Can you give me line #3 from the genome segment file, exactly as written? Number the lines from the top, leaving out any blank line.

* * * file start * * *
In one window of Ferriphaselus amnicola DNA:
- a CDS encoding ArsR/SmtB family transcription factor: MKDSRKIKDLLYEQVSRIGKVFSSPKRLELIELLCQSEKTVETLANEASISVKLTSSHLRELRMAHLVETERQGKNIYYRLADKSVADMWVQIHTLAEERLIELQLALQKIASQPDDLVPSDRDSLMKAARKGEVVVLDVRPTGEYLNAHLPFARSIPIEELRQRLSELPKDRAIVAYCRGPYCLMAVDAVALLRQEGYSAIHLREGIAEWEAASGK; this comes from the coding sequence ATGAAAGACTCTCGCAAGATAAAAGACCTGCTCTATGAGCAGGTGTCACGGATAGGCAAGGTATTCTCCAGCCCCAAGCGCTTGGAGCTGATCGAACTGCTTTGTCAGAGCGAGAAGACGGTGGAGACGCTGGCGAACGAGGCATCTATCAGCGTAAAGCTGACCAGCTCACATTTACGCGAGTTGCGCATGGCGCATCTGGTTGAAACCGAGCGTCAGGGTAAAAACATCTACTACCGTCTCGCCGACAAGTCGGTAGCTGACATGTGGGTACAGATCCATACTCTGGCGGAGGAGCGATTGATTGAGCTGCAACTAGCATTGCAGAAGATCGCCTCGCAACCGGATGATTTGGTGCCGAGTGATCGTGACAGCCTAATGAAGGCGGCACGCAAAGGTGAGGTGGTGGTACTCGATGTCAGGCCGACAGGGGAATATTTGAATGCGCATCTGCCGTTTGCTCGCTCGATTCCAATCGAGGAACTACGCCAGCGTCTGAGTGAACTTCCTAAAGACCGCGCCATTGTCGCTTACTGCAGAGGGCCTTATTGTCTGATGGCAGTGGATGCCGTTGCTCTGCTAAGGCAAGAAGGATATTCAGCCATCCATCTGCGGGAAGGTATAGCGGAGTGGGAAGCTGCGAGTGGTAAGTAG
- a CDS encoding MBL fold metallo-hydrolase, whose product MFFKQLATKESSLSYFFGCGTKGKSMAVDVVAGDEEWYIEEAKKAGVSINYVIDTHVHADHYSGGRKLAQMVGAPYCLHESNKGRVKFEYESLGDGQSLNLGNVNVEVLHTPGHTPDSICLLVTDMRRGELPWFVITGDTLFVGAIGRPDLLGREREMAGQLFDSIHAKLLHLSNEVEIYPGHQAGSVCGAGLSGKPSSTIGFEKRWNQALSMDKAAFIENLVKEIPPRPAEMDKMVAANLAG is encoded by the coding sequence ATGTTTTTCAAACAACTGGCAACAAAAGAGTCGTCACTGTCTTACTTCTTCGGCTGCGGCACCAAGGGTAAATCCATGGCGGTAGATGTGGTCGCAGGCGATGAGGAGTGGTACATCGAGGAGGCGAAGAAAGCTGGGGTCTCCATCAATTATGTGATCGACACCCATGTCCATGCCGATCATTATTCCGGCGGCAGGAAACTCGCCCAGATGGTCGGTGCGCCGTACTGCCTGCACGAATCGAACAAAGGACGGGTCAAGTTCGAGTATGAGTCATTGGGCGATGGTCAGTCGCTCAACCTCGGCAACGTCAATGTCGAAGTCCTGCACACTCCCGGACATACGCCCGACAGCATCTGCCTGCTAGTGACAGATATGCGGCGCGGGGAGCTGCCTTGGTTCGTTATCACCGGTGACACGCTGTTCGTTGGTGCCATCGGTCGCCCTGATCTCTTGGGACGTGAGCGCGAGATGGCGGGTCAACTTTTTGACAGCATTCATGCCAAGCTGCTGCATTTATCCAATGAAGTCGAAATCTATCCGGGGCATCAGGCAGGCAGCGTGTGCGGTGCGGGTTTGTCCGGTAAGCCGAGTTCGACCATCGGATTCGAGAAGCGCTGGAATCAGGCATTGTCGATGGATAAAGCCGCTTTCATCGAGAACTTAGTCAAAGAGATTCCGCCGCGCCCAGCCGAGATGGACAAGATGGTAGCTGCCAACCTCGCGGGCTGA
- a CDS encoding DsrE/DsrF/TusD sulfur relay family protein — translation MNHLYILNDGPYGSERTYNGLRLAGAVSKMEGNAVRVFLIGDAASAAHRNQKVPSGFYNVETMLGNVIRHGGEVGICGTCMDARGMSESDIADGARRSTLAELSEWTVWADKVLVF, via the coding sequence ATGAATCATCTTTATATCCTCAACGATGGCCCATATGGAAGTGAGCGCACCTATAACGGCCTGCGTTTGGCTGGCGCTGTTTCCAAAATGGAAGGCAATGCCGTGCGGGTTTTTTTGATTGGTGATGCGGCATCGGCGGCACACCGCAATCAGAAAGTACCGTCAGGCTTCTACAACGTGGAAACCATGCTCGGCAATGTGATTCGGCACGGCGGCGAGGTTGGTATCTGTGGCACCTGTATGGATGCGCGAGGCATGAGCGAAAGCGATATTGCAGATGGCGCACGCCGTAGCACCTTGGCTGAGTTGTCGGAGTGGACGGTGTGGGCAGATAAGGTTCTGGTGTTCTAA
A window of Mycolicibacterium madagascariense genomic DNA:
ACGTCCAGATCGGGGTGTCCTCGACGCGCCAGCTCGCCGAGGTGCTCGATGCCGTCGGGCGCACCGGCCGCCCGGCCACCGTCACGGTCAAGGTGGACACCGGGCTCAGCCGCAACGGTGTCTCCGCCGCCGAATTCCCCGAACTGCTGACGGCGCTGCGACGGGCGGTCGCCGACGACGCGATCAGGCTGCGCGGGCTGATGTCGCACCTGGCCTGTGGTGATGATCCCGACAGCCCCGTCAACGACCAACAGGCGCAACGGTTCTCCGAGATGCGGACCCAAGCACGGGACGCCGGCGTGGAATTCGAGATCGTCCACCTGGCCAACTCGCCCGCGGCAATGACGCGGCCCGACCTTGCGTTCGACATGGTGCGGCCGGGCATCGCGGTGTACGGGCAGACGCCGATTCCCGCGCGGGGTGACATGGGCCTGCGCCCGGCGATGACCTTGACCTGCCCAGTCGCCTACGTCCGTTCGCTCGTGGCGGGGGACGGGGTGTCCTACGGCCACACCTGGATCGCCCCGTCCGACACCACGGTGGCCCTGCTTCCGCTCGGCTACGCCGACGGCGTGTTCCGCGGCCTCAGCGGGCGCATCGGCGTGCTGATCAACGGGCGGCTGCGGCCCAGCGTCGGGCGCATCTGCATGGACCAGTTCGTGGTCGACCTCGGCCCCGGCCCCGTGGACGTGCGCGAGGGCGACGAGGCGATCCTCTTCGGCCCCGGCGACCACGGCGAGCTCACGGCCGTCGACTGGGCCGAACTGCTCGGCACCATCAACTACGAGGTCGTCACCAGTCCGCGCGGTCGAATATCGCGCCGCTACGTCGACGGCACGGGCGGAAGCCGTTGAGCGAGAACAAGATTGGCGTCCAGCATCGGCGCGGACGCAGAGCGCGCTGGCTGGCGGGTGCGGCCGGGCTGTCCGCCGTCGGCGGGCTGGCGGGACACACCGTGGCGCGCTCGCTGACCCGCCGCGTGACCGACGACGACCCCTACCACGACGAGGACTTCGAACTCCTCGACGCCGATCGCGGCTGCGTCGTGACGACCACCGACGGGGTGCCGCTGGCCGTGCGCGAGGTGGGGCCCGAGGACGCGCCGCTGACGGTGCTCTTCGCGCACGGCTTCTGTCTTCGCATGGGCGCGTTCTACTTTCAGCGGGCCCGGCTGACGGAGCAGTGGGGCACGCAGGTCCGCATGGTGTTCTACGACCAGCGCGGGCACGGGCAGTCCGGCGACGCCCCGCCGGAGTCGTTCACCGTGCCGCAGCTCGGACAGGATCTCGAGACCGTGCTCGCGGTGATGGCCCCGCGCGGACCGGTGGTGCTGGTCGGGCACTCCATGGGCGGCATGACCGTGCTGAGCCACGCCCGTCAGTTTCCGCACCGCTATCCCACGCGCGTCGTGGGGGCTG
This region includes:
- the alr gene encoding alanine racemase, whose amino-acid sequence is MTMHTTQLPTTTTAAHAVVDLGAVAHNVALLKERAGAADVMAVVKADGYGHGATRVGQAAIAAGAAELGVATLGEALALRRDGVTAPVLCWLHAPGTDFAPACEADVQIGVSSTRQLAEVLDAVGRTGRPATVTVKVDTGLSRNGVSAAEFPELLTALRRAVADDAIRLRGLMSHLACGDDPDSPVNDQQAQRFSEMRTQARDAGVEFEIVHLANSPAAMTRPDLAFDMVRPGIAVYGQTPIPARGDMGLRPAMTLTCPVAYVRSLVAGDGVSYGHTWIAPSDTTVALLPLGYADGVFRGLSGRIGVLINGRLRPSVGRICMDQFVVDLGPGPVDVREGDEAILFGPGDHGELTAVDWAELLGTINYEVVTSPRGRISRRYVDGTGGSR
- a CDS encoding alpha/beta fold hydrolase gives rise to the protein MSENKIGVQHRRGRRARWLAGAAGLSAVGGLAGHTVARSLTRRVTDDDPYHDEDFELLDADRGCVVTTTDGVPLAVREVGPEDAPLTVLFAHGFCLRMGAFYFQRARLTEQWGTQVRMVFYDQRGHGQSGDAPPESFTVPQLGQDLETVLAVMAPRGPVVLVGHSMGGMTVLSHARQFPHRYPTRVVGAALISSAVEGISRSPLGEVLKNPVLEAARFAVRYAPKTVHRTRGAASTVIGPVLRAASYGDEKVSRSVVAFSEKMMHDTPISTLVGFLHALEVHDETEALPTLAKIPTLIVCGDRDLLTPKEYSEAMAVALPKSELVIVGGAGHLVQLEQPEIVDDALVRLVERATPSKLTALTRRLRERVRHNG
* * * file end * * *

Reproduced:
- a CDS encoding MBL fold metallo-hydrolase, whose product MFFKQLATKESSLSYFFGCGTKGKSMAVDVVAGDEEWYIEEAKKAGVSINYVIDTHVHADHYSGGRKLAQMVGAPYCLHESNKGRVKFEYESLGDGQSLNLGNVNVEVLHTPGHTPDSICLLVTDMRRGELPWFVITGDTLFVGAIGRPDLLGREREMAGQLFDSIHAKLLHLSNEVEIYPGHQAGSVCGAGLSGKPSSTIGFEKRWNQALSMDKAAFIENLVKEIPPRPAEMDKMVAANLAG is encoded by the coding sequence ATGTTTTTCAAACAACTGGCAACAAAAGAGTCGTCACTGTCTTACTTCTTCGGCTGCGGCACCAAGGGTAAATCCATGGCGGTAGATGTGGTCGCAGGCGATGAGGAGTGGTACATCGAGGAGGCGAAGAAAGCTGGGGTCTCCATCAATTATGTGATCGACACCCATGTCCATGCCGATCATTATTCCGGCGGCAGGAAACTCGCCCAGATGGTCGGTGCGCCGTACTGCCTGCACGAATCGAACAAAGGACGGGTCAAGTTCGAGTATGAGTCATTGGGCGATGGTCAGTCGCTCAACCTCGGCAACGTCAATGTCGAAGTCCTGCACACTCCCGGACATACGCCCGACAGCATCTGCCTGCTAGTGACAGATATGCGGCGCGGGGAGCTGCCTTGGTTCGTTATCACCGGTGACACGCTGTTCGTTGGTGCCATCGGTCGCCCTGATCTCTTGGGACGTGAGCGCGAGATGGCGGGTCAACTTTTTGACAGCATTCATGCCAAGCTGCTGCATTTATCCAATGAAGTCGAAATCTATCCGGGGCATCAGGCAGGCAGCGTGTGCGGTGCGGGTTTGTCCGGTAAGCCGAGTTCGACCATCGGATTCGAGAAGCGCTGGAATCAGGCATTGTCGATGGATAAAGCCGCTTTCATCGAGAACTTAGTCAAAGAGATTCCGCCGCGCCCAGCCGAGATGGACAAGATGGTAGCTGCCAACCTCGCGGGCTGA